The Hound ataxia occurs with Beagle and English Foxhound. The cause of a vast feeding rumen is discussed. It arises in the 2nd - 7th Age as a result of degeneration of the white matter in the dorsal cord and the gray matter in the brain stem and is reflected in movement disorders, spasticity and reduced Pannikulusreflex.

The Afghanenmyelopathie is probably a hereditary degeneration of the white matter ( leukodystrophy ) in the cervical and dorsal cord with Afghans. It arises in the first year of life with paralysis and develops within a few weeks to a complete paralysis of the four limbs ( quadriplegia ).

Degenerative myelopathy of the toy poodle is a probably congenital demyelination of the spinal cord and midbrain. With the 2nd to 4th month of life affected Toy Poodle develop increasingly paresis, which can eventually lead to quadriplegia.

The Leukoenzephalomyelopathie of the Rottweiler is a probably hereditary demyelination of the entire central nervous system, most in the spinal cord and brain stem, with Rottweilers. It develops within the first three years of life as a progressive ataxia. The spinal reflexes remain intact. Within six months, affected animals can not get up and stand.

The Dalmatian leukodystrophy is a hereditary disease with demyelination occurring in Dalmatians white matter and atrophy of the cerebrum with enlargement of the cerebral ventricles. From the 3rd month of life blurred vision and ataxia develop. The disease quickly leads to loss of stamina.

The fibrinoid leukodystrophy ( Alexander's disease) is a rare disease occurring in Labrador Retrievers, Scottish Terriers and Miniature Poodles. The cause is unknown. The disease leads to degeneration of the astrocytes. It starts between the third and sixth month of life with hindquarters paresis, ataxia and progressive weakness. It can also behavioral changes and seizures occur in Scottish Terriers.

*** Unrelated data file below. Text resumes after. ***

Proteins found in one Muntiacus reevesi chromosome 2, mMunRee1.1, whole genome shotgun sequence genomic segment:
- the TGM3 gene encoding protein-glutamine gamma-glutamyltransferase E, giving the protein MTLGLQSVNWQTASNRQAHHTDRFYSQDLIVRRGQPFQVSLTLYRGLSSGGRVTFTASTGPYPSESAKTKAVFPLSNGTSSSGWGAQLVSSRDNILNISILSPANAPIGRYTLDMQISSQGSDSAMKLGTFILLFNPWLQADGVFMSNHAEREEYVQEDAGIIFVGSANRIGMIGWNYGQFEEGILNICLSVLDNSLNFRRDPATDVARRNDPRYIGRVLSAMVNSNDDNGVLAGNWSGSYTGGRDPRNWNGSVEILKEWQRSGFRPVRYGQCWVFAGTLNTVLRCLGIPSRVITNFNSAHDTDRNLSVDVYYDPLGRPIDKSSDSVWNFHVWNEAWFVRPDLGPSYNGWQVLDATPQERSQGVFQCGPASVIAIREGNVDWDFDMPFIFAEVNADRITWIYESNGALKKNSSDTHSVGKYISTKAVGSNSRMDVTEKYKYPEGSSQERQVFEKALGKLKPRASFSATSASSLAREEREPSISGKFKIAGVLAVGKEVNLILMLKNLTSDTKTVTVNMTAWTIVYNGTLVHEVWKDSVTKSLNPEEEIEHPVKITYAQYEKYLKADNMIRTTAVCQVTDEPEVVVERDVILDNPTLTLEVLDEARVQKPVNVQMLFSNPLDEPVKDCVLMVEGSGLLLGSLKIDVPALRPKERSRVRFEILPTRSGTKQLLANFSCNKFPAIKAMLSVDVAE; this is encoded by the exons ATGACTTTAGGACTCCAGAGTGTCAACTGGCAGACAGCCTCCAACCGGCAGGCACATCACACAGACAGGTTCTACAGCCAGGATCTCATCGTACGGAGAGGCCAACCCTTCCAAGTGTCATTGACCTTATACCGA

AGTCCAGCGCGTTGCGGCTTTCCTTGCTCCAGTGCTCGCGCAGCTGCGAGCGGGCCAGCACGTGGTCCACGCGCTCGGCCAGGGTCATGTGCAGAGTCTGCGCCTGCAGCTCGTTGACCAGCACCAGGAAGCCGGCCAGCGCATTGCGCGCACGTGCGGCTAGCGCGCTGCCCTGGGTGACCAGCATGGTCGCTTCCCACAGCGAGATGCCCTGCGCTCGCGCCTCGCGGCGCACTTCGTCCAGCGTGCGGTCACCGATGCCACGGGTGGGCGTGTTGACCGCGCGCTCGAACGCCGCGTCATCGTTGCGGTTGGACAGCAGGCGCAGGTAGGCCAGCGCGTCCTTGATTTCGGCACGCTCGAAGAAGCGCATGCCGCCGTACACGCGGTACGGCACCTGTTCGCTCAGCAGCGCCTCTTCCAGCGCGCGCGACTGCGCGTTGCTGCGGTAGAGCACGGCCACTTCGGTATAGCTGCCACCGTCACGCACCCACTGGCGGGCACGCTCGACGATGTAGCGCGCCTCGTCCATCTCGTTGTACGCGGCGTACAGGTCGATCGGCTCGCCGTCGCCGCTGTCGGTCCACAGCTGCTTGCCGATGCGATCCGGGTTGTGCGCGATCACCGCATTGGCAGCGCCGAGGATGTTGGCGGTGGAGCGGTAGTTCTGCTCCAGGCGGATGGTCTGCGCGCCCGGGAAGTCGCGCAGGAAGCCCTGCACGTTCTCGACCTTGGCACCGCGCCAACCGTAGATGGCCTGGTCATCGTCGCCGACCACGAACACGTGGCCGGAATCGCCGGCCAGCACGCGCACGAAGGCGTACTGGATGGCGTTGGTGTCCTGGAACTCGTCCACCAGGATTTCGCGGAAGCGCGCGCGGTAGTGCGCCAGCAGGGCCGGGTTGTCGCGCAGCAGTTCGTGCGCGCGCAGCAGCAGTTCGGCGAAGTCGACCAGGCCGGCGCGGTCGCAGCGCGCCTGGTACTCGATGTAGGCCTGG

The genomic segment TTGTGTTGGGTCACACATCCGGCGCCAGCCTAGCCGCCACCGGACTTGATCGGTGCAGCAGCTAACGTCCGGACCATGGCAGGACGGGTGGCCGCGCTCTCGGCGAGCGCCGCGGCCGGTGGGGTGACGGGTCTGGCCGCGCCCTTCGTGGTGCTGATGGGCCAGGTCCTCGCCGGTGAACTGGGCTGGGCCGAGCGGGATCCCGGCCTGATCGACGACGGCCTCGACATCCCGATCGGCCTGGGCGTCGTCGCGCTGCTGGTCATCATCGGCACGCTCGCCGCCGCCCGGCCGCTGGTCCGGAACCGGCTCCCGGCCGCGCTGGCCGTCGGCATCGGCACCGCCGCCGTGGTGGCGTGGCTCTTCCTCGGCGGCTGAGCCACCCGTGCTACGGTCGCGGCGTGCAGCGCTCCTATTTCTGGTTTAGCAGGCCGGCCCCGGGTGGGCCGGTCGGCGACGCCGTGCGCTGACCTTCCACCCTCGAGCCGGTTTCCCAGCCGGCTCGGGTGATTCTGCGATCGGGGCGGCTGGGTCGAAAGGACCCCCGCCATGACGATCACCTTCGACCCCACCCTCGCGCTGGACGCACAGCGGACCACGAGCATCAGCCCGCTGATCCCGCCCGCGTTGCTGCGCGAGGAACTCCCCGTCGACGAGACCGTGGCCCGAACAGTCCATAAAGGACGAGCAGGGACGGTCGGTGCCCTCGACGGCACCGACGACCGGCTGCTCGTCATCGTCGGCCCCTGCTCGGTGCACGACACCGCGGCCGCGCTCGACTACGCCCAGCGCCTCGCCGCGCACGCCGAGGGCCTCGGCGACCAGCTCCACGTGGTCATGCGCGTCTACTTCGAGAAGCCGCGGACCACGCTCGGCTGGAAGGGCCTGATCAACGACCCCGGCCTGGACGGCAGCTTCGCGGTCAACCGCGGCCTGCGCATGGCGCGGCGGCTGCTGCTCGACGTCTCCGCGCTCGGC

The axonopathy of the Lab is occurring in Labrador Retrievers degeneration of the white matter. It begins with background Hand weakness already in the puppy stage and develops into distinct Hypermetrien with tendency to fall over.

Spinal muscular atrophy ( Stockard disease) is a degenerative disease of the gray matter, especially the motoneurons. It occurs in Rottweilers, German Mastiff, Doberman, English Pointer, Epagneul Breton and Lapphund. When Epagneul Breton an autosomal dominant inheritance has been demonstrated. The disease begins in puppyhood with atrophy of the back muscles, and later develop paresis or even paralysis. In Rottweilers a megaesophagus may develop (see also Spinal Muscular Atrophy of man).

The necrotizing myelopathy of the Kooiker Dog is occurring within the first three months of life in Kooiker dogs degeneration of the white matter, especially in the cervical cord. It manifests itself in increased reflexes and rapidly progressive paralysis.

The progressive degeneration of the Ibiza is a dog kicking with the first steps in Ibiza puppies in appearance progressive paralysis. It begins at the hindquarters and then accesses via the forequarters. Spasticity and Dysmetrien added, and occasionally seizures are observed.